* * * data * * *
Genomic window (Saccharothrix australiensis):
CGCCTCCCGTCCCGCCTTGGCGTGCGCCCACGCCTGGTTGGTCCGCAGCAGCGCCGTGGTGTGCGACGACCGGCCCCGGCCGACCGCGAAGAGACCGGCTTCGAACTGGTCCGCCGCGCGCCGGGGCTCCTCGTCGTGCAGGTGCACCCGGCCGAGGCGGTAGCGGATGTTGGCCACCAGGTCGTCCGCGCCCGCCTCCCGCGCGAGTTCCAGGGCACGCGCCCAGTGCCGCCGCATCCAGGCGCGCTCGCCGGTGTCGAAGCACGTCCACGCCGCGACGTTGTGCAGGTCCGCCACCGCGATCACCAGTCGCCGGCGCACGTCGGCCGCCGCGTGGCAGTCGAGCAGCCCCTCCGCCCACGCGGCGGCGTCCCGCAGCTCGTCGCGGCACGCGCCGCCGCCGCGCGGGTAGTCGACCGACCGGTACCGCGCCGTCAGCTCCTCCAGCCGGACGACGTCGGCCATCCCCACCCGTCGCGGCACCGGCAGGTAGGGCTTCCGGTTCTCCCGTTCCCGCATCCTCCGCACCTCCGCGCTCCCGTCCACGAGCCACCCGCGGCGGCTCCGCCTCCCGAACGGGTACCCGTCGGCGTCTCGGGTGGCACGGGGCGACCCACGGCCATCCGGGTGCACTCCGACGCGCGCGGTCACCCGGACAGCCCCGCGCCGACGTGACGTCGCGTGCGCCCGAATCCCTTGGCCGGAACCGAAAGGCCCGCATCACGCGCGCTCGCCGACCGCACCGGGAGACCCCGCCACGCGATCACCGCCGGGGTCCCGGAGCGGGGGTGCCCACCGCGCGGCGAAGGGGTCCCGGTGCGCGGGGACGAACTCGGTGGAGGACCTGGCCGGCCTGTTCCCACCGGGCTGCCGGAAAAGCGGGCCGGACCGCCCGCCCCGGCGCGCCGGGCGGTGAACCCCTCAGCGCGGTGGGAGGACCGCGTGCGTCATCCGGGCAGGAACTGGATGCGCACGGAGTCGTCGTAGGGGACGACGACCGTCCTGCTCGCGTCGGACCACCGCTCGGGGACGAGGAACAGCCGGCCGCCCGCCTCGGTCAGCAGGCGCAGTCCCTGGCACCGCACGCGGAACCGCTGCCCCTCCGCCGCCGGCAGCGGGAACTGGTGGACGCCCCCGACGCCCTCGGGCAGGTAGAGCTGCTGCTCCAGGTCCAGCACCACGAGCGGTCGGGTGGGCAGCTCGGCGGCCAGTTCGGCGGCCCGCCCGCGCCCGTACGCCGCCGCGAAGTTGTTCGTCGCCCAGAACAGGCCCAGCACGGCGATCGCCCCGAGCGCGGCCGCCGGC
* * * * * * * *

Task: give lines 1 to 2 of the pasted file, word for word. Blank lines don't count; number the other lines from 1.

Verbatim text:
Genomic window (Saccharothrix australiensis):
CGCCTCCCGTCCCGCCTTGGCGTGCGCCCACGCCTGGTTGGTCCGCAGCAGCGCCGTGGTGTGCGACGACCGGCCCCGGCCGACCGCGAAGAGACCGGCTTCGAACTGGTCCGCCGCGCGCCGGGGCTCCTCGTCGTGCAGGTGCACCCGGCCGAGGCGGTAGCGGATGTTGGCCACCAGGTCGTCCGCGCCCGCCTCCCGCGCGAGTTCCAGGGCACGCGCCCAGTGCCGCCGCATCCAGGCGCGCTCGCCGGTGTCGAAGCACGTCCACGCCGCGACGTTGTGCAGGTCCGCCACCGCGATCACCAGTCGCCGGCGCACGTCGGCCGCCGCGTGGCAGTCGAGCAGCCCCTCCGCCCACGCGGCGGCGTCCCGCAGCTCGTCGCGGCACGCGCCGCCGCCGCGCGGGTAGTCGACCGACCGGTACCGCGCCGTCAGCTCCTCCAGCCGGACGACGTCGGCCATCCCCACCCGTCGCGGCACCGGCAGGTAGGGCTTCCGGTTCTCCCGTTCCCGCATCCTCCGCACCTCCGCGCTCCCGTCCACGAGCCACCCGCGGCGGCTCCGCCTCCCGAACGGGTACCCGTCGGCGTCTCGGGTGGCACGGGGCGACCCACGGCCATCCGGGTGCACTCCGACGCGCGCGGTCACCCGGACAGCCCCGCGCCGACGTGACGTCGCGTGCGCCCGAATCCCTTGGCCGGAACCGAAAGGCCCGCATCACGCGCGCTCGCCGACCGCACCGGGAGACCCCGCCACGCGATCACCGCCGGGGTCCCGGAGCGGGGGTGCCCACCGCGCGGCGAAGGGGTCCCGGTGCGCGGGGACGAACTCGGTGGAGGACCTGGCCGGCCTGTTCCCACCGGGCTGCCGGAAAAGCGGGCCGGACCGCCCGCCCCGGCGCGCCGGGCGGTGAACCCCTCAGCGCGGTGGGAGGACCGCGTGCGTCATCCGGGCAGGAACTGGATGCGCACGGAGTCGTCGTAGGGGACGACGACCGTCCTGCTCGCGTCGGACCACCGCTCGGGGACGAGGAACAGCCGGCCGCCCGCCTCGGTCAGCAGGCGCAGTCCCTGGCACCGCACGCGGAACCGCTGCCCCTCCGCCGCCGGCAGCGGGAACTGGTGGACGCCCCCGACGCCCTCGGGCAGGTAGAGCTGCTGCTCCAGGTCCAGCACCACGAGCGGTCGGGTGGGCAGCTCGGCGGCCAGTTCGGCGGCCCGCCCGCGCCCGTACGCCGCCGCGAAGTTGTTCGTCGCCCAGAACAGGCCCAGCACGGCGATCGCCCCGAGCGCGGCCGCCGGC